Italian fans -- despite the confusing Union Jack T-shirt -- celebrate their team's victory over England in Rome
Everything is a little different down in Brazil. Samba and soccer rule the cultural imagination. Politics are rather more sharply drawn, as is the clash between wealth and poverty. The water rotates in the opposite direction when you flush. And topsy-turvey upsets, huge, dramatic reversals of fortune, can strike at any time.
Brazil learned that lesson the hard way back in 1950, when it last hosted a World Cup and made it to the final, only to be outdrawn by its tiny neighbor, long-time rival and first World Cup winner, Uruguay. On Saturday, in a moment of sweet revenge for Brazil, Uruguay learned that lesson on Brazilian soil, suffering a shock 3-1 defeat to CONCAF minnows Costa Rica.
Memo to time travelers looking to get rich quick: go back to Friday and put a large bet on that scoreline.
Few of us knew much about the Costa Rican team before Saturday, and the unknown, as you also learn in Brazil, will always surprise you. Its star Joel Campbell had been bought, but sidelined, by Arsenal. Popular opinion simply considered that a team ranked 28th in the world would be short work for the 7th rank team. Costa Rica was just in Group D, sandwiched between three World Cup winners, to make up the numbers.
Nothing in the first half disabused anyone of this notion. But Costa Rica, which is to say Joel Campbell, came out of nowhere. It's worth watching, not least for Campbell's cheeky ball-based pose after he scores the first:
Then came Oscar Duarte's goal, and then to cap it off, even the substitute had a go:
It wasn't just a victory that delighted tiny Costa Rica, a nation so unassuming it doesn't even have a standing army (and yet, as many of us discovered when we rushed to the Internet after the game, it somehow has a population that's 50% larger than Uruguay's). It delighted underdogs everywhere — especially in England, which will face a weakened Uruguay next (weakened especially by the red-card ejection of star Maxi Pereira). When news came through that the goalkeeper for England's equally tough opponents, Italy, was out with an ankle injury, it seemed the best possible collision of circumstances for the knights of St. George.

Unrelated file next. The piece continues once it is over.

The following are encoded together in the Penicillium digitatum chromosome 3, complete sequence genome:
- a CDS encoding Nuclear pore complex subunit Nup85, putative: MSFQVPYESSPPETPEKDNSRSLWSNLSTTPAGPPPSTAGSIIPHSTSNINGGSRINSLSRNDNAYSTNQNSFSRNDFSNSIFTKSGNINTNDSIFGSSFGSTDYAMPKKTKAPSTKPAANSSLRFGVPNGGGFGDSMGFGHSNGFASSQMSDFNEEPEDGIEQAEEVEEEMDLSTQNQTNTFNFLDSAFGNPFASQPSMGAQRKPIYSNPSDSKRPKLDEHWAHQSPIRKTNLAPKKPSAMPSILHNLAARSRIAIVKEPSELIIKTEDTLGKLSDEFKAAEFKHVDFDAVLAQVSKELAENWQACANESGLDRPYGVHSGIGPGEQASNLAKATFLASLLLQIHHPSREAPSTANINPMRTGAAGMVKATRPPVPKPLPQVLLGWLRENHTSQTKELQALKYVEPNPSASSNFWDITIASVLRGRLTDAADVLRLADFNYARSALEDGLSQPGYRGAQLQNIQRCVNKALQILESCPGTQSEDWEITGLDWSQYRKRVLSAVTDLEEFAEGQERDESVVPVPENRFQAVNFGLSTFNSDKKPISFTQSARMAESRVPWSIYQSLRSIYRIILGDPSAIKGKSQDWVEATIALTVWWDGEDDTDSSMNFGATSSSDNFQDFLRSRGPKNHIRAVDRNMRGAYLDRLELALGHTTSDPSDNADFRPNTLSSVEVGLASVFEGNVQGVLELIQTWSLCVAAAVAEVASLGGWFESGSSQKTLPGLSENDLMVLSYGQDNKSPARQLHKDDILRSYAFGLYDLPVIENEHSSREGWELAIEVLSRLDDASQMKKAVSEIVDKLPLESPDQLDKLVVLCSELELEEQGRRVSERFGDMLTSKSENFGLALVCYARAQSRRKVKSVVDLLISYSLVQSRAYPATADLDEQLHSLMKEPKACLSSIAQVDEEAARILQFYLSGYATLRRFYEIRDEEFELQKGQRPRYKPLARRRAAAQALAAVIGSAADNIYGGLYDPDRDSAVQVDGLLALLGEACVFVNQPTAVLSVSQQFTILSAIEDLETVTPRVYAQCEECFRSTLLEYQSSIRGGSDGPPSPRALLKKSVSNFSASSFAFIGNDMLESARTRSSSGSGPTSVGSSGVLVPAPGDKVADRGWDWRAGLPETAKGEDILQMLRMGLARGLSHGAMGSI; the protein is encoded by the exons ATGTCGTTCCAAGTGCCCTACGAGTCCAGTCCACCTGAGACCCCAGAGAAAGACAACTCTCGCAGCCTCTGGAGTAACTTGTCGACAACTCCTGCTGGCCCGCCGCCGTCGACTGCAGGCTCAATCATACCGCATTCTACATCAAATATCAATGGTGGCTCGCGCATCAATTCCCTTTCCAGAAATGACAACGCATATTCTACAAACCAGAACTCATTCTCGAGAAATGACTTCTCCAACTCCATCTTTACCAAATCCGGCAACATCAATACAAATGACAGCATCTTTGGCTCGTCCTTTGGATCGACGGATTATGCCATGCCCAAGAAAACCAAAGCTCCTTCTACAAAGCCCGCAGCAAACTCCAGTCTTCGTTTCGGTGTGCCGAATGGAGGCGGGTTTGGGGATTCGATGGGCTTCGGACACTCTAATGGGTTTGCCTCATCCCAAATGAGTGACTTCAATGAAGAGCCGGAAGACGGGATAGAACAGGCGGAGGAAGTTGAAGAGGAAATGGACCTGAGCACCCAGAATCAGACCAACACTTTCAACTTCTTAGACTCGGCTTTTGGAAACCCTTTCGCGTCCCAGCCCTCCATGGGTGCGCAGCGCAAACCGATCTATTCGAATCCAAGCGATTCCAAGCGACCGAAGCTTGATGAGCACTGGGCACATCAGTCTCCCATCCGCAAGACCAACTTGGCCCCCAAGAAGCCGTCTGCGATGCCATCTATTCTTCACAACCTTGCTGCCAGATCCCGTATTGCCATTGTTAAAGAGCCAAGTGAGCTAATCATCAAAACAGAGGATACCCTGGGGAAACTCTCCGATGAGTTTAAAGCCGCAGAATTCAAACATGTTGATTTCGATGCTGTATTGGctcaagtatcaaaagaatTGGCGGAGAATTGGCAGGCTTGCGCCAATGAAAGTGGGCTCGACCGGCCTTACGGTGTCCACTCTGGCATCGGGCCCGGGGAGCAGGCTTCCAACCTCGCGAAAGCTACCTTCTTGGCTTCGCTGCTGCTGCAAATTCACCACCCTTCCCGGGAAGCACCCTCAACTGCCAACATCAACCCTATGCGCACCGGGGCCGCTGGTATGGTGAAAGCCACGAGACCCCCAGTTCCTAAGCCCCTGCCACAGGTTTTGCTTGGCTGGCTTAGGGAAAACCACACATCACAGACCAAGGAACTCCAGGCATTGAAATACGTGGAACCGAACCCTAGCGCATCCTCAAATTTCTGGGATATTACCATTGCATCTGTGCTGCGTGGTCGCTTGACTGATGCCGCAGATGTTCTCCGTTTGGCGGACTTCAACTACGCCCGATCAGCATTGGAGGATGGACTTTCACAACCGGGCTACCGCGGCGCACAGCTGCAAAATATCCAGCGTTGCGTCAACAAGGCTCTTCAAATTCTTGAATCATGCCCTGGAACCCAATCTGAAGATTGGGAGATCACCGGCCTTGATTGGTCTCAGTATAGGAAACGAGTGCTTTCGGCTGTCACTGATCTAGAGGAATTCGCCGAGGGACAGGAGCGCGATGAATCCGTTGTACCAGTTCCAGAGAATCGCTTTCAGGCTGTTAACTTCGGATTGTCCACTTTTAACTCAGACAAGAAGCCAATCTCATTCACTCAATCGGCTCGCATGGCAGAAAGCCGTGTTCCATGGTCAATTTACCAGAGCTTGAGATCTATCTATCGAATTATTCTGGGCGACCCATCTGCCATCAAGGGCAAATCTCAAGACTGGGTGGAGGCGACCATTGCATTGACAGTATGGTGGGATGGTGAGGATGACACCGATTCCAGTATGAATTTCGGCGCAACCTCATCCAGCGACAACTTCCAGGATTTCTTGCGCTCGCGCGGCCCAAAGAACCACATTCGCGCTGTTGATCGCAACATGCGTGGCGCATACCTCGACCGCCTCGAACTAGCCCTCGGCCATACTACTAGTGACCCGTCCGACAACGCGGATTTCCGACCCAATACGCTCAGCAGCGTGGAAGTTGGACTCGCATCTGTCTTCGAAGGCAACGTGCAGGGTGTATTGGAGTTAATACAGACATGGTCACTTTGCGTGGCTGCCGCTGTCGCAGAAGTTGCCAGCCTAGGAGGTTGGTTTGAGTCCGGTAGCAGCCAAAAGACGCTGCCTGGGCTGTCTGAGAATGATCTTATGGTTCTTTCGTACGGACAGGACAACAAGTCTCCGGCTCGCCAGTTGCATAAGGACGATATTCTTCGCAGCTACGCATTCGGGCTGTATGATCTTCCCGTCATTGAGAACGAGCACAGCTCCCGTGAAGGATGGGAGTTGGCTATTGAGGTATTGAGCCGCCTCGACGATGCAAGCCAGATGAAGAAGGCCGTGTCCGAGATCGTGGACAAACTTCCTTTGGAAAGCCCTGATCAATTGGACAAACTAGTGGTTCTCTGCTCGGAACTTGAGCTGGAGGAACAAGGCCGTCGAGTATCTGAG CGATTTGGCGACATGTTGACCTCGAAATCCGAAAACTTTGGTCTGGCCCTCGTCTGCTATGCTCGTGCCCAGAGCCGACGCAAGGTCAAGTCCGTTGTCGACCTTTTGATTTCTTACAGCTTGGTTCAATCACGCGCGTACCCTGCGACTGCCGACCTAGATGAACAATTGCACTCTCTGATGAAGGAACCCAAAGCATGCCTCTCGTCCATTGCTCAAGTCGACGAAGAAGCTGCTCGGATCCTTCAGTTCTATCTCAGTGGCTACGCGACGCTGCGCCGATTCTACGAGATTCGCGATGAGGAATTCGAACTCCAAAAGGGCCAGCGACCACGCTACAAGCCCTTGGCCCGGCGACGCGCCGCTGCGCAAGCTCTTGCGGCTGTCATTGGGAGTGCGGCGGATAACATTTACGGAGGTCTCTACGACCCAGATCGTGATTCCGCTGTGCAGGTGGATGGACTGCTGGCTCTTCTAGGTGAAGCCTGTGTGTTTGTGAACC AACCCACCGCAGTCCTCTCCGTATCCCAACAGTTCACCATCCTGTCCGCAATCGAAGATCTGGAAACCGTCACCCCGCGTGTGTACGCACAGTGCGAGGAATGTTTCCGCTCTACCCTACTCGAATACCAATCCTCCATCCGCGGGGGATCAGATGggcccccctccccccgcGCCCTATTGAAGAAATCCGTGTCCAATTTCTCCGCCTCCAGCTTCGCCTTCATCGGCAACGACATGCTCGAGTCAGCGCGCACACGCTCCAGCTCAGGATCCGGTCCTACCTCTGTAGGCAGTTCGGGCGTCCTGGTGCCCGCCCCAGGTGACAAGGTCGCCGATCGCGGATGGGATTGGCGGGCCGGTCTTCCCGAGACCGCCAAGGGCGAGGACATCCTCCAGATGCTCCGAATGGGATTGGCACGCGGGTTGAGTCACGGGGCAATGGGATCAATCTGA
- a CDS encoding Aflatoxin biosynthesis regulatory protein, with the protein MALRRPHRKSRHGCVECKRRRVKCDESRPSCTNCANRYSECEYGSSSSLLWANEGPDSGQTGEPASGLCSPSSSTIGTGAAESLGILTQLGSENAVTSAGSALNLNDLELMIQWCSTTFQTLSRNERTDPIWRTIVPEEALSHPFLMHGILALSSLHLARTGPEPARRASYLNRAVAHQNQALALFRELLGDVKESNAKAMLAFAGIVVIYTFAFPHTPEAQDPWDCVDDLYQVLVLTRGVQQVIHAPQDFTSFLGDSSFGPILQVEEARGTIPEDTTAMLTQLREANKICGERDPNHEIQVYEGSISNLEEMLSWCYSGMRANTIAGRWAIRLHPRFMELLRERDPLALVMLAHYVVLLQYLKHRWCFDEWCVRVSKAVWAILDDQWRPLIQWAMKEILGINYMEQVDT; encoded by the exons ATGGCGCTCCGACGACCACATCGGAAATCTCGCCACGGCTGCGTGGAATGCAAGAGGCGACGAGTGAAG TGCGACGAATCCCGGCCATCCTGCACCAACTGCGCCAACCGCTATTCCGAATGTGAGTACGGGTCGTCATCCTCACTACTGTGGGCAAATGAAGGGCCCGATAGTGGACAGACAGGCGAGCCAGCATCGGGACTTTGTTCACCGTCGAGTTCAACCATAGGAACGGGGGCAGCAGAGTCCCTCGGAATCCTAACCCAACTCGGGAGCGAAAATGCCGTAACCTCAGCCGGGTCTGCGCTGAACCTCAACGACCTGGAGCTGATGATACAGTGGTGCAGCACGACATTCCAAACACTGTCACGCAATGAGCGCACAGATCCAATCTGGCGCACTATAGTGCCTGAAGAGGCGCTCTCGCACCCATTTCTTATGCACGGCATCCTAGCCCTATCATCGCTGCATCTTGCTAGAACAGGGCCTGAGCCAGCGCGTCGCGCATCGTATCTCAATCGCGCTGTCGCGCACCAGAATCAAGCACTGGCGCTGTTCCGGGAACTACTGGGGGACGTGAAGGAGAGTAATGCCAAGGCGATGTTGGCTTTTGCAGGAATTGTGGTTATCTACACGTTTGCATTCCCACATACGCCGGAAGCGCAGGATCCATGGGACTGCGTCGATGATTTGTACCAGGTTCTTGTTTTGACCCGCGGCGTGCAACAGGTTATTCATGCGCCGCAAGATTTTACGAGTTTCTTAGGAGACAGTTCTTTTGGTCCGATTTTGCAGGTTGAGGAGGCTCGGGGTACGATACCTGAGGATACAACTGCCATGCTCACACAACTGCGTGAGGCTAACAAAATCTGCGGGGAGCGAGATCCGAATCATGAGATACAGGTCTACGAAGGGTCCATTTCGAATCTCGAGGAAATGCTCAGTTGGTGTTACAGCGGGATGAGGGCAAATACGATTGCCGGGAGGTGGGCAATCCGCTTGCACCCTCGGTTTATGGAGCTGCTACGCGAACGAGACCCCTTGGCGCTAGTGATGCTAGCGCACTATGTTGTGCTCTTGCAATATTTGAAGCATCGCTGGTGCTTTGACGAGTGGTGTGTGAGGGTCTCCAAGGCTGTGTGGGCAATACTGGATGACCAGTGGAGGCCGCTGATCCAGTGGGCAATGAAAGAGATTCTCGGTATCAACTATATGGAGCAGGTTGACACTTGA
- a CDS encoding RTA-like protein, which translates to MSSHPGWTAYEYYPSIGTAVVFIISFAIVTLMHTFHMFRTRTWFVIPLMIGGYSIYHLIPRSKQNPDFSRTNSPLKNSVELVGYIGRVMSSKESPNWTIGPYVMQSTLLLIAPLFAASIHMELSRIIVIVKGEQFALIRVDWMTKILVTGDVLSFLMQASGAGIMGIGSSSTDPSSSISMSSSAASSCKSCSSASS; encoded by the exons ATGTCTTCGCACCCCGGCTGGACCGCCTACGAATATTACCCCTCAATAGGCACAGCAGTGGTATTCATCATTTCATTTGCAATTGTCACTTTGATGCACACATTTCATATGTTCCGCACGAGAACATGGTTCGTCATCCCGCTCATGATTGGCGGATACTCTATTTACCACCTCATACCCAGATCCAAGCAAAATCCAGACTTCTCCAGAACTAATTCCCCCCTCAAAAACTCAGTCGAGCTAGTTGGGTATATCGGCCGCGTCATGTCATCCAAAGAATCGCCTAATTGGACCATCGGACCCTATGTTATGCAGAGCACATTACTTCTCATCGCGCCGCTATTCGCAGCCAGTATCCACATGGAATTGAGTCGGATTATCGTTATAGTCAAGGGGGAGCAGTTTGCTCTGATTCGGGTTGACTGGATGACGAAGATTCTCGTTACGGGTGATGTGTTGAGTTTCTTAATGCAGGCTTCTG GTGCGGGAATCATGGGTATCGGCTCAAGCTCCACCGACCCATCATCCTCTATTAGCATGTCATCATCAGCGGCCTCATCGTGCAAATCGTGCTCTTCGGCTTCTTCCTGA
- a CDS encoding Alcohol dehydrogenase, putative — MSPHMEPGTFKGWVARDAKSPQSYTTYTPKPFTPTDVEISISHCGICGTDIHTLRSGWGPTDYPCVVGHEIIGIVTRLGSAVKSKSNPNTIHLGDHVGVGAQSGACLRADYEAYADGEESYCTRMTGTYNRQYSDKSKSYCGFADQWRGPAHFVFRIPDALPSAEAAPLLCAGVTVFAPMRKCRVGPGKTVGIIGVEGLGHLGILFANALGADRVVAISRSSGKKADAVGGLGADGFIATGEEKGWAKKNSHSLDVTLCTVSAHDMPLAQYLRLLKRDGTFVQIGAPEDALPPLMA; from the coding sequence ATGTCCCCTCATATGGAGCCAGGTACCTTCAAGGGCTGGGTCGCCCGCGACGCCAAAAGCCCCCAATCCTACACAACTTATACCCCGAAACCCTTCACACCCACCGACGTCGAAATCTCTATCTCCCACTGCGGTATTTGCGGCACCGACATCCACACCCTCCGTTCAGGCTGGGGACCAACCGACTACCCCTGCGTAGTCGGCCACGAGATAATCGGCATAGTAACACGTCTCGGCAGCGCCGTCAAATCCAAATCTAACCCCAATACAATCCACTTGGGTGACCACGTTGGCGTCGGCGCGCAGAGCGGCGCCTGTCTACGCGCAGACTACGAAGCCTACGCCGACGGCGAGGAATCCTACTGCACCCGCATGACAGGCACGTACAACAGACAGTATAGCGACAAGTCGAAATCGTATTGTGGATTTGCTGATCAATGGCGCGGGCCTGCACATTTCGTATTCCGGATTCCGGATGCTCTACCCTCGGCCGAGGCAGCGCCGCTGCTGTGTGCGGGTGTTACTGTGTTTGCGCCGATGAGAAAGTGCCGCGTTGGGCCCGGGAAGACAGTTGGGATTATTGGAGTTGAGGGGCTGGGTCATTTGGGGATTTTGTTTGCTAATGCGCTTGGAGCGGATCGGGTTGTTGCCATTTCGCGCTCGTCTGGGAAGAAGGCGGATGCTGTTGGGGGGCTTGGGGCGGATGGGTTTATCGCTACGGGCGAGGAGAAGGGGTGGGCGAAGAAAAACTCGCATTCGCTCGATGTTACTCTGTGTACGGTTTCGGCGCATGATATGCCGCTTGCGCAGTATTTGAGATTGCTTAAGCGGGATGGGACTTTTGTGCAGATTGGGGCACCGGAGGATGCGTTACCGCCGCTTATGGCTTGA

Suffice to say that Italy and the Amazonian heat made short work of England. Sure, the English actually took more shots, but they also melted faster, starting to disassemble around the 50th minute. Plucky 19-year-old Raheem Sterling danced and leaped around the field as if determined to fill every position, vigorous to the end, and Daniel Sturridge sought the Italian goalmouth with dogged determination, scoring one goal and deserving more.
But in truth, England was lucky to get away with a 2-1 Italy victory. England simply had nothing to match the calm control of Italy, the magic of Mario Balotelli or the ruthlessness of Andrea Pirlo, whose frowning, bearded visage seems to have an uncanny ability to stare into English souls. Wayne Rooney played like a man convinced he is cursed, in the midst of creating a self-fulfilling prophecy. When he and captain Steven Gerrard knocked nervy shots way over the crossbar, this Englishman was left to wonder whether his team can ever find a cure for the pressure it puts on itself.
In the end, English defeat seems as inevitable as the 3-0 drubbing Greece received at the hands of Colombia Saturday morning, or the Japanese going down 2-1 to the Ivory Coast Saturday night — despite being up 1-0 for most of the game. Japan is ranked 46th in the world; Ivory Coast is ranked 23rd. The African side physically towered over its rival, bided its time, then knocked two goals in faster than anyone else in the tournament.
Sometimes, you're just outclassed: that was the conclusion to be drawn from all four Saturday games. The winners simply possessed more talent and tenacity; every matchup felt like you could play it out five times over and still get the same result, even in Costa Rica's case. And not one of those times would fail to be thrilling. There are no boring nil-nil draws in Brazil, it seems. If the first three days is any guide, we're looking at a World Cup tournament that is anything but dull.